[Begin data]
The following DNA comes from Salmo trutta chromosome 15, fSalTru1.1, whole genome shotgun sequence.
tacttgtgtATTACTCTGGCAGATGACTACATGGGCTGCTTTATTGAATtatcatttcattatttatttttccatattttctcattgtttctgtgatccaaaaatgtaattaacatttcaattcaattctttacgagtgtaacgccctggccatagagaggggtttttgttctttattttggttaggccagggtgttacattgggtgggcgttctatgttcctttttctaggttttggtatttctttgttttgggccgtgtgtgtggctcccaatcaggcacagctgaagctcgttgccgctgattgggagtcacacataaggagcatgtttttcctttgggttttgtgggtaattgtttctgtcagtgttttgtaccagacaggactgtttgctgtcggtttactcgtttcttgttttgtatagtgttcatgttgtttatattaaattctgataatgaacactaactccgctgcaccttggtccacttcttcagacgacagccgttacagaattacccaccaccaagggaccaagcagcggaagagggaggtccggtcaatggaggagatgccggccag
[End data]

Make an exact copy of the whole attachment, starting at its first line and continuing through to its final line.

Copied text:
The following DNA comes from Salmo trutta chromosome 15, fSalTru1.1, whole genome shotgun sequence.
tacttgtgtATTACTCTGGCAGATGACTACATGGGCTGCTTTATTGAATtatcatttcattatttatttttccatattttctcattgtttctgtgatccaaaaatgtaattaacatttcaattcaattctttacgagtgtaacgccctggccatagagaggggtttttgttctttattttggttaggccagggtgttacattgggtgggcgttctatgttcctttttctaggttttggtatttctttgttttgggccgtgtgtgtggctcccaatcaggcacagctgaagctcgttgccgctgattgggagtcacacataaggagcatgtttttcctttgggttttgtgggtaattgtttctgtcagtgttttgtaccagacaggactgtttgctgtcggtttactcgtttcttgttttgtatagtgttcatgttgtttatattaaattctgataatgaacactaactccgctgcaccttggtccacttcttcagacgacagccgttacagaattacccaccaccaagggaccaagcagcggaagagggaggtccggtcaatggaggagatgccggccag